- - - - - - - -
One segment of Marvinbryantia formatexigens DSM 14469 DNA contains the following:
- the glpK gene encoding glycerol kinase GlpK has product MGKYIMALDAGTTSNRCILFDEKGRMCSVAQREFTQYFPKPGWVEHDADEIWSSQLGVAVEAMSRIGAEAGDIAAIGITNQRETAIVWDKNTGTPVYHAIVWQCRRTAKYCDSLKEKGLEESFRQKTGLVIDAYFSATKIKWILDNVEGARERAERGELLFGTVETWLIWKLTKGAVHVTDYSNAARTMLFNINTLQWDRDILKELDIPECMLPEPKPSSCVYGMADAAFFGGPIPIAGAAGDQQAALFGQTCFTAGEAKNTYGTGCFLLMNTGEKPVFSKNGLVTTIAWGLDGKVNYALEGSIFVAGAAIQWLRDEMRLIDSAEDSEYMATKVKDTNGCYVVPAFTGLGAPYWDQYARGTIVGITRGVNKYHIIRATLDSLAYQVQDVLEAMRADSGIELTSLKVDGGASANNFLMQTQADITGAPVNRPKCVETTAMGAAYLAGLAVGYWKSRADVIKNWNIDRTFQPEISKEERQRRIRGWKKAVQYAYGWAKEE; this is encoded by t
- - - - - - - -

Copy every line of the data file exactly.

One segment of Marvinbryantia formatexigens DSM 14469 DNA contains the following:
- the glpK gene encoding glycerol kinase GlpK has product MGKYIMALDAGTTSNRCILFDEKGRMCSVAQREFTQYFPKPGWVEHDADEIWSSQLGVAVEAMSRIGAEAGDIAAIGITNQRETAIVWDKNTGTPVYHAIVWQCRRTAKYCDSLKEKGLEESFRQKTGLVIDAYFSATKIKWILDNVEGARERAERGELLFGTVETWLIWKLTKGAVHVTDYSNAARTMLFNINTLQWDRDILKELDIPECMLPEPKPSSCVYGMADAAFFGGPIPIAGAAGDQQAALFGQTCFTAGEAKNTYGTGCFLLMNTGEKPVFSKNGLVTTIAWGLDGKVNYALEGSIFVAGAAIQWLRDEMRLIDSAEDSEYMATKVKDTNGCYVVPAFTGLGAPYWDQYARGTIVGITRGVNKYHIIRATLDSLAYQVQDVLEAMRADSGIELTSLKVDGGASANNFLMQTQADITGAPVNRPKCVETTAMGAAYLAGLAVGYWKSRADVIKNWNIDRTFQPEISKEERQRRIRGWKKAVQYAYGWAKEE; this is encoded by t